Tuesday, May 24, 2016

How Putin Silences Dissent

This is great.

From Maria Lipman, at Foreign Affairs, "Inside the Kremlin’s Crackdown":
In December 2015, the Russian antigraft activist Alexey Navalny released a documentary in which he exposed the corrupt business dealings of the children of Yuri Chaika, Russia’s prosecutor general—the top law enforcement official in the country. In the film, Navalny accuses Chaika’s son Artem of “continuously exploit[ing] the protection that his father, the prosecutor general of the Russian Federation, gives him to extort from and steal other people’s companies.” Artem owns a five-star hotel in Greece with his father’s deputy’s ex-wife, who, according to Navalny, maintains close business ties with the wives of violent gang members in southern Russia. The film includes scenes from the inauguration of the hotel, a grand celebration attended by Russian politicians, businessmen, and pop stars. The documentary also details Artem’s involvement in a predatory takeover of a Siberian shipping company in 2002; after speaking out against Artem, the company’s former manager was found hanged.

The film has garnered more than 4.6 million views online. In a survey conducted by the Levada Center, an independent Russian polling and research organization, some 80 percent of those who had watched the film or heard about it said they thought Navalny’s allegations “appeared true” or were “fully credible.” Shortly after the film’s release, the Russian documentary film festival ArtDocFest awarded it a special prize, and Dmitry Gudkov, a federal lawmaker, filed a request with the Russian Investigative Committee, the Russian equivalent of the FBI, asking for an investigation into Navalny’s allegations.

The characters in this story—a whistleblower, an independent film festival, and an antiestablishment lawmaker—seem to contradict the West’s image of President Vladimir Putin’s Russia as unforgiving and authoritarian. Yet this is only part of the tale.

The rest is that the Kremlin has persecuted Navalny for years. He has been repeatedly prosecuted on what have appeared to be trumped-up embezzlement charges. He has spent months under house arrest, and although he is not currently imprisoned, he remains on a suspended sentence. His brother, who was named Navalny’s codefendant in a sham embezzlement case, has been sentenced to three and a half years in prison, and several of Navalny’s coworkers have been threatened or forced to flee Russia.

Navalny’s film went viral on the Internet, but Russia’s state-controlled national television largely ignored it. Chaika dismissed it as a political attack backed by an American businessman. And Putin’s spokesman, Dmitry Peskov, when asked about the film, said its allegations were “of no interest to us whatsoever,” as they concerned Chaika’s children, not the prosecutor general himself. Yet in Russia, few believe that Artem became a rich business tycoon simply because he is a talented entrepreneur. An ascent like his takes a special kind of protection, one that his father likely provided. In fact, in 2011, when Artem’s name surfaced repeatedly in connection with an investigation of underground casinos in the Moscow region, which operated under the protection of local prosecutors, the case ended with no indictments—apparently thanks to his father’s influence.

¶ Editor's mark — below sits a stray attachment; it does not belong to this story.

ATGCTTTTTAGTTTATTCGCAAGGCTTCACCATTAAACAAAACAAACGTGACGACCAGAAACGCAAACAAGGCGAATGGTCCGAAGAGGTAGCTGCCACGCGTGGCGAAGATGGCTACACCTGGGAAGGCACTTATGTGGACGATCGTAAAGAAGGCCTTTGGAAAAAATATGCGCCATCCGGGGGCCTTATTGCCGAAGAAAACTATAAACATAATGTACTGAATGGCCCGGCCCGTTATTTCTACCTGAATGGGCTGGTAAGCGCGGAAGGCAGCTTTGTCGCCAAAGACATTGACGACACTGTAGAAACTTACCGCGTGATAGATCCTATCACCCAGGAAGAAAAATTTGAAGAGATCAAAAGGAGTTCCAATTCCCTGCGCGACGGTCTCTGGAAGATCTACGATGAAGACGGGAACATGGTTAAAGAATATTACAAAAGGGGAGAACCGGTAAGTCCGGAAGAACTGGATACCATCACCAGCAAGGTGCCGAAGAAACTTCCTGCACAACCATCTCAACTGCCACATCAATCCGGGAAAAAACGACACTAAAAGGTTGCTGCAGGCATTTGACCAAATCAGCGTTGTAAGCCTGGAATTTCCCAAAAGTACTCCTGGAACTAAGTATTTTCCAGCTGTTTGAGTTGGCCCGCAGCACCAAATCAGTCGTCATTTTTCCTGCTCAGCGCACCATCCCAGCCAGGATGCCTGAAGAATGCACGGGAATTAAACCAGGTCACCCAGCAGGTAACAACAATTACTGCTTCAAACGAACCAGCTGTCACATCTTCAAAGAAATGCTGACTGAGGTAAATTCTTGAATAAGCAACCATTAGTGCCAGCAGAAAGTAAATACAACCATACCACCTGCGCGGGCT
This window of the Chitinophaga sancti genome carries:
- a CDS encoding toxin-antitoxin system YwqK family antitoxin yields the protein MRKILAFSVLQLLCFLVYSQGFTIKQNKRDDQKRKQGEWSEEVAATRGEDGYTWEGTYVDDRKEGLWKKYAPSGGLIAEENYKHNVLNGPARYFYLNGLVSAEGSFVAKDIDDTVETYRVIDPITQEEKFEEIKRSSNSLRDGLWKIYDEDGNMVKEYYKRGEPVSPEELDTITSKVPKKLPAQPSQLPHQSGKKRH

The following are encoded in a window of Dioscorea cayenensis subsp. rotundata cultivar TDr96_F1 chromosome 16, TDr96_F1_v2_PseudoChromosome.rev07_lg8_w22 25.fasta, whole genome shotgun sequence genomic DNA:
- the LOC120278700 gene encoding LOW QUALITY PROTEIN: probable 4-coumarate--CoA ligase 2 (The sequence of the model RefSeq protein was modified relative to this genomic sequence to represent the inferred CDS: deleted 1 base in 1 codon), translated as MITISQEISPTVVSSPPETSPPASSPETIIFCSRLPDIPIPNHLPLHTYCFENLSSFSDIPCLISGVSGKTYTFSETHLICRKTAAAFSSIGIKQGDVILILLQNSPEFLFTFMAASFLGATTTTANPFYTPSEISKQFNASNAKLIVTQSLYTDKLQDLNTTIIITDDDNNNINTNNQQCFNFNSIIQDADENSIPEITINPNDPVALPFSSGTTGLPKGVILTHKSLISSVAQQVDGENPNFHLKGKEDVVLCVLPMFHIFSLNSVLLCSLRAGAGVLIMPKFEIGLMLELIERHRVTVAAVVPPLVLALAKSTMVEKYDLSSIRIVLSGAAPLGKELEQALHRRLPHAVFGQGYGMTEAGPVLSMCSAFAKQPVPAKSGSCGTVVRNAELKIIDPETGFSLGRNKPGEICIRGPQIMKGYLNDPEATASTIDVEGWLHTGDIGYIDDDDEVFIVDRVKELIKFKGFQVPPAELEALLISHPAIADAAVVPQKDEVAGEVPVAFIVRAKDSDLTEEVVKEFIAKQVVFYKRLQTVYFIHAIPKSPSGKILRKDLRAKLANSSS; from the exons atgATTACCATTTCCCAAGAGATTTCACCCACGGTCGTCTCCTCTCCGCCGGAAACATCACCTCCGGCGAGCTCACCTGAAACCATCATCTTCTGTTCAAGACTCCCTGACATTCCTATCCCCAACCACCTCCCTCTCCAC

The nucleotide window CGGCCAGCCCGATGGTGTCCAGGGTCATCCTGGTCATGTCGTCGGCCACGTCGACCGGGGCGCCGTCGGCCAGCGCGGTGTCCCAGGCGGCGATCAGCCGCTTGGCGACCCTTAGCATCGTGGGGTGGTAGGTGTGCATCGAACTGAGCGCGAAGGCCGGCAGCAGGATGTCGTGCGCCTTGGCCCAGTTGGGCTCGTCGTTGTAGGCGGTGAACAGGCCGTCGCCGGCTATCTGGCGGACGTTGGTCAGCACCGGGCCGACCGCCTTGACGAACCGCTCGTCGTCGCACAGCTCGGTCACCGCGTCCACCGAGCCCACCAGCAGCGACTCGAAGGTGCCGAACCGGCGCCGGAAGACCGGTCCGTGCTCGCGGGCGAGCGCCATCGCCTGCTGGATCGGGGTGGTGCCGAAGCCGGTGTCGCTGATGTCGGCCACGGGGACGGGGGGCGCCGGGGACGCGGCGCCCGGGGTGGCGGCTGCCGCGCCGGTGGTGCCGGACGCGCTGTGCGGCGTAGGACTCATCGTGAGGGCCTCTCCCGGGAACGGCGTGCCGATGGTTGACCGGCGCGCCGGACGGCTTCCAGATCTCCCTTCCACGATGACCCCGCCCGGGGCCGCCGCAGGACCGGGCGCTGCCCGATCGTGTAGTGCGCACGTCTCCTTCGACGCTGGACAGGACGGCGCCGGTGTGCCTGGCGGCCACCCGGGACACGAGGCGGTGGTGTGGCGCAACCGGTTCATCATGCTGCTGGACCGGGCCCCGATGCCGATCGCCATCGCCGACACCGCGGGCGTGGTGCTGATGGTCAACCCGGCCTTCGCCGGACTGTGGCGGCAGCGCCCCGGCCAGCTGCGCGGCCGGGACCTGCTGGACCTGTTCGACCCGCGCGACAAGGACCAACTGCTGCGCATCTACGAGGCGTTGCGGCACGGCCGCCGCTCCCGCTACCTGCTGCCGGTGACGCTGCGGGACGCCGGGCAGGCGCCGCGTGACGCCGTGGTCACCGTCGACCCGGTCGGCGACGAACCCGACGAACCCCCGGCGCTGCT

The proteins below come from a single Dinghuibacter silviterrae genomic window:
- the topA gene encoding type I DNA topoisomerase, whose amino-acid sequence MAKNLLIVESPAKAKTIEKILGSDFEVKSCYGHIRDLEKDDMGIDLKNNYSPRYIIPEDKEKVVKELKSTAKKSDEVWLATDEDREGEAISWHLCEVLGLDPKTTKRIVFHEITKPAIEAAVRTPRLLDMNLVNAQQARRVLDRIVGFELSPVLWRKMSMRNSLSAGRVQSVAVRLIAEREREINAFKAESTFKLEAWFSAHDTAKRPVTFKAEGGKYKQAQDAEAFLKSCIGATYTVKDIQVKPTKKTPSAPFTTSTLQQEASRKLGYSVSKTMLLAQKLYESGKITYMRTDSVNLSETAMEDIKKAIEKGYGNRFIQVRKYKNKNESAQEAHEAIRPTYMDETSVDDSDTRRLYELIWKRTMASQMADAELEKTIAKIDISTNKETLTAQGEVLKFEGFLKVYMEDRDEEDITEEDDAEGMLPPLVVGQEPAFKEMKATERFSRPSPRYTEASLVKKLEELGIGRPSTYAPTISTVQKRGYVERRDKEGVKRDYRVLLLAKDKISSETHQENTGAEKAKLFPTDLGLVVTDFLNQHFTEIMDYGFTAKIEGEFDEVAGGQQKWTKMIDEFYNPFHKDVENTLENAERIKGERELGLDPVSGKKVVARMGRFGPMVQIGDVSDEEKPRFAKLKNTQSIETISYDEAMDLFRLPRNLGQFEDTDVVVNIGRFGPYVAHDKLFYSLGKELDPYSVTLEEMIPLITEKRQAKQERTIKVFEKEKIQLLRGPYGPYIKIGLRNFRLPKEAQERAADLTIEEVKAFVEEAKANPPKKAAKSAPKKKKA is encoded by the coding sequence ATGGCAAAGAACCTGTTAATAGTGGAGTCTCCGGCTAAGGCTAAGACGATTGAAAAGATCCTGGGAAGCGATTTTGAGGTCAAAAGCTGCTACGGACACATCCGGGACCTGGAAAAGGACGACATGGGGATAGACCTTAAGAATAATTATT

Gudkov, for his part, has become a one-man opposition. Of the 450 members of the Duma, Russia’s parliament, he is the only one who does not pledge full allegiance to Putin. But after reading his request, the Investigative Committee decided to transfer the case to the office of the prosecutor general—that is, to Chaika himself—effectively burying it. No matter how solid the allegations against Chaika’s family may be, the Kremlin simply will not rely on the accusations of a liberal activist to hold them to account.

Since the start of Putin’s third term in 2012, the Kremlin has grown increasingly intolerant of political and civic activism. But as the economist Sergei Guriev and the political scientist Daniel Treisman wrote in 2015, “new authoritarian” regimes, such as Putin’s, “can survive while employing relatively little violence against the public.” Instead, they rely on manipulation and intimidation, cultivating a sense that opposing the Kremlin is not just dangerous but also pointless.

So far, these tactics have served the Kremlin well. Now, however, Russia’s ongoing economic decline may present an obstacle. The combination of a drop in oil prices and a shortage of investment has already led to a decrease in living standards; unemployment is also likely to rise. This makes it tempting to predict that Putin’s regime will soon unravel, but it remains impossible to tell when or how or what will come next...